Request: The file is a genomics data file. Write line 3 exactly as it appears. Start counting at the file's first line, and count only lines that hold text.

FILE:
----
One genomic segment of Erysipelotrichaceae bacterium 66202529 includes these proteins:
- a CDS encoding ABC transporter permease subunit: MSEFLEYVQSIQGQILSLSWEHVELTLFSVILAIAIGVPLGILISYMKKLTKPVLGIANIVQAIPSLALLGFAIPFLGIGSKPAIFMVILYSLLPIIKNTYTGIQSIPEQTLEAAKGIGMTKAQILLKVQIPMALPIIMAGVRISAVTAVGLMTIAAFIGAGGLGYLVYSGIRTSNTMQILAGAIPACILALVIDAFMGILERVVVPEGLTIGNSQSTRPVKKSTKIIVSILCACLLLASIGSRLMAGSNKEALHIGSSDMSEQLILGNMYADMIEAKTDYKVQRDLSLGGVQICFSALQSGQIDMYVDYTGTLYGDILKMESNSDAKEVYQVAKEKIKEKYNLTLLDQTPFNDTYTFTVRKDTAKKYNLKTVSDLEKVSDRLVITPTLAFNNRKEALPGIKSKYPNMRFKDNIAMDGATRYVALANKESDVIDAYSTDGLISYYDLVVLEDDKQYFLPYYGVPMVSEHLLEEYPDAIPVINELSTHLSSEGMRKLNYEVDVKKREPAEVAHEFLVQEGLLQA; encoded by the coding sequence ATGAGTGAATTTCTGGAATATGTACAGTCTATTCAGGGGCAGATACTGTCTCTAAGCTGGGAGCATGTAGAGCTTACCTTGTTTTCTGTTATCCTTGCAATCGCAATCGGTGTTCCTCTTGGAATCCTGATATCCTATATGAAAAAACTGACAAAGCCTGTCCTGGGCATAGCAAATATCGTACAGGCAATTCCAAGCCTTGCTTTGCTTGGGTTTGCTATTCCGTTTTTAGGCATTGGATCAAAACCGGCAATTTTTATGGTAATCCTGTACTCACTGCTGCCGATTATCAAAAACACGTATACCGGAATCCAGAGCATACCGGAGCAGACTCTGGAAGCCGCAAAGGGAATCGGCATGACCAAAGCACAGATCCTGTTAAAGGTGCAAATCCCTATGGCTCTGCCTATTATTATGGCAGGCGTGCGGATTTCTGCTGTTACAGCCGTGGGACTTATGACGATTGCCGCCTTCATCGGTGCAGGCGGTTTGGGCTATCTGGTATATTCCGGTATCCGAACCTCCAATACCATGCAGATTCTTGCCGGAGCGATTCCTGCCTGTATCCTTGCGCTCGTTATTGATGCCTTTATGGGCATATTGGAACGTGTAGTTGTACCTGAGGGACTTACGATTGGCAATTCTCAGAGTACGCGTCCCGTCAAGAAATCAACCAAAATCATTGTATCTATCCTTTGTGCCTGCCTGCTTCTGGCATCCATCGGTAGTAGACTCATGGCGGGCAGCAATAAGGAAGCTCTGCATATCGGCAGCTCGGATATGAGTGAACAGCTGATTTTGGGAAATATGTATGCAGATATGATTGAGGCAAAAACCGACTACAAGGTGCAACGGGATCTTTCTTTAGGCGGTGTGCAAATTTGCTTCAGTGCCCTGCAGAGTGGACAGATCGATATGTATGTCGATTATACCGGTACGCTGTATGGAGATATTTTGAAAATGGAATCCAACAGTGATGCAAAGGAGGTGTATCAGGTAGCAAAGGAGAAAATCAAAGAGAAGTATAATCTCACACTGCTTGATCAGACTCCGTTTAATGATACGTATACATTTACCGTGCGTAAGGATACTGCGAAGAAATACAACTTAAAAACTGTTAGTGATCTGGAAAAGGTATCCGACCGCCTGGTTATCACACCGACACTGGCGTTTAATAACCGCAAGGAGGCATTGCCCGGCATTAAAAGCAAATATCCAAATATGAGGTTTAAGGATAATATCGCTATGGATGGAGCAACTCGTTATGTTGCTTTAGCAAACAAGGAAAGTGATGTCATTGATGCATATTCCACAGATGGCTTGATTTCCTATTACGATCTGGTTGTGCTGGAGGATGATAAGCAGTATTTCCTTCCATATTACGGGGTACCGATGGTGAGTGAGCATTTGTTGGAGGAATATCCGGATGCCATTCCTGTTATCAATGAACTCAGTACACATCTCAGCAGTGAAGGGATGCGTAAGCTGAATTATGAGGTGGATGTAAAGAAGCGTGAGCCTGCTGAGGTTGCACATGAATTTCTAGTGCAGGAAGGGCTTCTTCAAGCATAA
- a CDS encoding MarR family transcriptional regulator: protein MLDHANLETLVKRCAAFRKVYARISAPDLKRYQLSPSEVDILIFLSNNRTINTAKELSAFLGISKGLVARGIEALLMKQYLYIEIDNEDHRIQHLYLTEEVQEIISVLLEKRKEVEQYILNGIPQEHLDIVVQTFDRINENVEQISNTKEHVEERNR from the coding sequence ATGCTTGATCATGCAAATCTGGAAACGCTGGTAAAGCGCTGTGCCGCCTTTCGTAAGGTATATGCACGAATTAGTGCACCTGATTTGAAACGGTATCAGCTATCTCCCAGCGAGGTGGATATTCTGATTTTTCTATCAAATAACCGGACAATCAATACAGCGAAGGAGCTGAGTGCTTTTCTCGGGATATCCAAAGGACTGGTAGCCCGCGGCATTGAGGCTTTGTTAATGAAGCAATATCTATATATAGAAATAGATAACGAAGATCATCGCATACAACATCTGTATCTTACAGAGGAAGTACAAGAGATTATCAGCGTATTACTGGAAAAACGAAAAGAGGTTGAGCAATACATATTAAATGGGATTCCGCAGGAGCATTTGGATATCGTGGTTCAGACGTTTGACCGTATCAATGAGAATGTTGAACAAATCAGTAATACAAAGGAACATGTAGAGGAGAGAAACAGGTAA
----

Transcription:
- a CDS encoding MarR family transcriptional regulator: protein MLDHANLETLVKRCAAFRKVYARISAPDLKRYQLSPSEVDILIFLSNNRTINTAKELSAFLGISKGLVARGIEALLMKQYLYIEIDNEDHRIQHLYLTEEVQEIISVLLEKRKEVEQYILNGIPQEHLDIVVQTFDRINENVEQISNTKEHVEERNR from the coding sequence ATGCTTGATCATGCAAATCTGGAAACGCTGGTAAAGCGCTGTGCCGCCTTTCGTAAGGTATATGCACGAATTAGTGCACCTGATTTGAAACGGTATCAGCTATCTCCCAGCGAGGTGGATATTCTGATTTTTCTATCAAATAACCGGACAATCAATACAGCGAAGGAGCTGAGTGCTTTTCTCGGGATATCCAAAGGACTGGTAGCCCGCGGCATTGAGGCTTTGTTAATGAAGCAATATCTATATATAGAAATAGATAACGAAGATCATCGCATACAACATCTGTATCTTACAGAGGAAGTACAAGAGATTATCAGCGTATTACTGGAAAAACGAAAAGAGGTTGAGCAATACATATTAAATGGGATTCCGCAGGAGCATTTGGATATCGTGGTTCAGACGTTTGACCGTATCAATGAGAATGTTGAACAAATCAGTAATACAAAGGAACATGTAGAGGAGAGAAACAGGTAA